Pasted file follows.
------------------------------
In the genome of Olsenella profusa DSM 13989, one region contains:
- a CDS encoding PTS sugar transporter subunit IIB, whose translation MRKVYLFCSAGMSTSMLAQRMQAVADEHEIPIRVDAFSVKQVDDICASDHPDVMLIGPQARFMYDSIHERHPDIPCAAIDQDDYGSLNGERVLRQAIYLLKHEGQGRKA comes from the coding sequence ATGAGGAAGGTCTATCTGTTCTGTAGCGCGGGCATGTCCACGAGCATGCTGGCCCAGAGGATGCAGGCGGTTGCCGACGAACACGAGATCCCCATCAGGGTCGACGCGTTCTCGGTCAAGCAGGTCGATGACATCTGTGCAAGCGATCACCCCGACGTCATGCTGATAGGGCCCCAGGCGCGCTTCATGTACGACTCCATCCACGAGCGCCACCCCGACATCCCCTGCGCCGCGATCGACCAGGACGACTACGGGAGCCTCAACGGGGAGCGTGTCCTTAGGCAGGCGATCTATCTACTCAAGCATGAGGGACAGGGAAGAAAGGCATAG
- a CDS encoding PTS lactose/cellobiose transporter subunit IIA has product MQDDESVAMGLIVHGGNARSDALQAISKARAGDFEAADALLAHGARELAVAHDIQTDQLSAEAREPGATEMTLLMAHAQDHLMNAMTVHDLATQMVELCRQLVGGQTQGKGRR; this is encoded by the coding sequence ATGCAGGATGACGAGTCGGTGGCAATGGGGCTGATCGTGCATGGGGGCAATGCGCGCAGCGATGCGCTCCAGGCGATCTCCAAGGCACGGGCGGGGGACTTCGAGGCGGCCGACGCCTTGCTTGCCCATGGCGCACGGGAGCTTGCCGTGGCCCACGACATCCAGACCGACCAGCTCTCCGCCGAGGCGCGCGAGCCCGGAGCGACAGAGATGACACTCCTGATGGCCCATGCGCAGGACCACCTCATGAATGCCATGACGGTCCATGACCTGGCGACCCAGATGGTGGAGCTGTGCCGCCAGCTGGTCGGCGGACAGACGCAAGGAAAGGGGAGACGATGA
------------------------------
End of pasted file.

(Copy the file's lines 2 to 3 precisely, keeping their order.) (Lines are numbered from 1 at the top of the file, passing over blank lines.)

- a CDS encoding PTS sugar transporter subunit IIB, whose translation MRKVYLFCSAGMSTSMLAQRMQAVADEHEIPIRVDAFSVKQVDDICASDHPDVMLIGPQARFMYDSIHERHPDIPCAAIDQDDYGSLNGERVLRQAIYLLKHEGQGRKA comes from the coding sequence ATGAGGAAGGTCTATCTGTTCTGTAGCGCGGGCATGTCCACGAGCATGCTGGCCCAGAGGATGCAGGCGGTTGCCGACGAACACGAGATCCCCATCAGGGTCGACGCGTTCTCGGTCAAGCAGGTCGATGACATCTGTGCAAGCGATCACCCCGACGTCATGCTGATAGGGCCCCAGGCGCGCTTCATGTACGACTCCATCCACGAGCGCCACCCCGACATCCCCTGCGCCGCGATCGACCAGGACGACTACGGGAGCCTCAACGGGGAGCGTGTCCTTAGGCAGGCGATCTATCTACTCAAGCATGAGGGACAGGGAAGAAAGGCATAG
- a CDS encoding PTS lactose/cellobiose transporter subunit IIA has product MQDDESVAMGLIVHGGNARSDALQAISKARAGDFEAADALLAHGARELAVAHDIQTDQLSAEAREPGATEMTLLMAHAQDHLMNAMTVHDLATQMVELCRQLVGGQTQGKGRR; this is encoded by the coding sequence ATGCAGGATGACGAGTCGGTGGCAATGGGGCTGATCGTGCATGGGGGCAATGCGCGCAGCGATGCGCTCCAGGCGATCTCCAAGGCACGGGCGGGGGACTTCGAGGCGGCCGACGCCTTGCTTGCCCATGGCGCACGGGAGCTTGCCGTGGCCCACGACATCCAGACCGACCAGCTCTCCGCCGAGGCGCGCGAGCCCGGAGCGACAGAGATGACACTCCTGATGGCCCATGCGCAGGACCACCTCATGAATGCCATGACGGTCCATGACCTGGCGACCCAGATGGTGGAGCTGTGCCGCCAGCTGGTCGGCGGACAGACGCAAGGAAAGGGGAGACGATGA